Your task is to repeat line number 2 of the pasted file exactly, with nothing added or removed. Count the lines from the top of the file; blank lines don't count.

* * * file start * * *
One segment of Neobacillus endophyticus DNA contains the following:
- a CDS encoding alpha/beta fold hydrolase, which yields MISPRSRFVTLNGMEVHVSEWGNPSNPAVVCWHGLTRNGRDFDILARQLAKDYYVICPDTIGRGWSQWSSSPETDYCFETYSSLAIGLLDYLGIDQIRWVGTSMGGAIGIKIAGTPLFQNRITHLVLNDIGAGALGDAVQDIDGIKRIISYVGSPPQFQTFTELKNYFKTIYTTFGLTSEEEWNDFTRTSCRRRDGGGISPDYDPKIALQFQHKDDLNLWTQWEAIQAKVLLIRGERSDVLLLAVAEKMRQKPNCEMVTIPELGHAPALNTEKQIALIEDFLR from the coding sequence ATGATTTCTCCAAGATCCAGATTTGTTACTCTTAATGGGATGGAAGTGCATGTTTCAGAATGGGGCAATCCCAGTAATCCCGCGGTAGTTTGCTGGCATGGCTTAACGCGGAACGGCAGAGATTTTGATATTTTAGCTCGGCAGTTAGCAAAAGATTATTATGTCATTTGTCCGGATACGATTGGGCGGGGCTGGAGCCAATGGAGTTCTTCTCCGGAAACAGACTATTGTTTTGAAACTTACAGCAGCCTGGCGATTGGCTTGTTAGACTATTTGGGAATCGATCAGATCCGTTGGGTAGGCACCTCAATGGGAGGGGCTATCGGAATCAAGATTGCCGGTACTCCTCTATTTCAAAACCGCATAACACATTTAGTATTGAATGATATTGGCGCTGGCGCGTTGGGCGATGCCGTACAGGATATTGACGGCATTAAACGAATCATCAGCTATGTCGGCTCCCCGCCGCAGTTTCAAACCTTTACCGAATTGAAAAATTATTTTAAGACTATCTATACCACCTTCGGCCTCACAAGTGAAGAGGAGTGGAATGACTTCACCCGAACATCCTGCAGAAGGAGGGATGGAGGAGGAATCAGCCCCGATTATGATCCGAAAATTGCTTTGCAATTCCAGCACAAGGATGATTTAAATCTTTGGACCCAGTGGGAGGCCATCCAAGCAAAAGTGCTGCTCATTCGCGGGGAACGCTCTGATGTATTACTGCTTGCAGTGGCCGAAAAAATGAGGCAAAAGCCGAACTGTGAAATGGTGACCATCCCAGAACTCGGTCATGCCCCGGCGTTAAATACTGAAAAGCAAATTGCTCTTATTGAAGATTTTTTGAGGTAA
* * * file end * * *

- a CDS encoding alpha/beta fold hydrolase, which yields MISPRSRFVTLNGMEVHVSEWGNPSNPAVVCWHGLTRNGRDFDILARQLAKDYYVICPDTIGRGWSQWSSSPETDYCFETYSSLAIGLLDYLGIDQIRWVGTSMGGAIGIKIAGTPLFQNRITHLVLNDIGAGALGDAVQDIDGIKRIISYVGSPPQFQTFTELKNYFKTIYTTFGLTSEEEWNDFTRTSCRRRDGGGISPDYDPKIALQFQHKDDLNLWTQWEAIQAKVLLIRGERSDVLLLAVAEKMRQKPNCEMVTIPELGHAPALNTEKQIALIEDFLR from the coding sequence ATGATTTCTCCAAGATCCAGATTTGTTACTCTTAATGGGATGGAAGTGCATGTTTCAGAATGGGGCAATCCCAGTAATCCCGCGGTAGTTTGCTGGCATGGCTTAACGCGGAACGGCAGAGATTTTGATATTTTAGCTCGGCAGTTAGCAAAAGATTATTATGTCATTTGTCCGGATACGATTGGGCGGGGCTGGAGCCAATGGAGTTCTTCTCCGGAAACAGACTATTGTTTTGAAACTTACAGCAGCCTGGCGATTGGCTTGTTAGACTATTTGGGAATCGATCAGATCCGTTGGGTAGGCACCTCAATGGGAGGGGCTATCGGAATCAAGATTGCCGGTACTCCTCTATTTCAAAACCGCATAACACATTTAGTATTGAATGATATTGGCGCTGGCGCGTTGGGCGATGCCGTACAGGATATTGACGGCATTAAACGAATCATCAGCTATGTCGGCTCCCCGCCGCAGTTTCAAACCTTTACCGAATTGAAAAATTATTTTAAGACTATCTATACCACCTTCGGCCTCACAAGTGAAGAGGAGTGGAATGACTTCACCCGAACATCCTGCAGAAGGAGGGATGGAGGAGGAATCAGCCCCGATTATGATCCGAAAATTGCTTTGCAATTCCAGCACAAGGATGATTTAAATCTTTGGACCCAGTGGGAGGCCATCCAAGCAAAAGTGCTGCTCATTCGCGGGGAACGCTCTGATGTATTACTGCTTGCAGTGGCCGAAAAAATGAGGCAAAAGCCGAACTGTGAAATGGTGACCATCCCAGAACTCGGTCATGCCCCGGCGTTAAATACTGAAAAGCAAATTGCTCTTATTGAAGATTTTTTGAGGTAA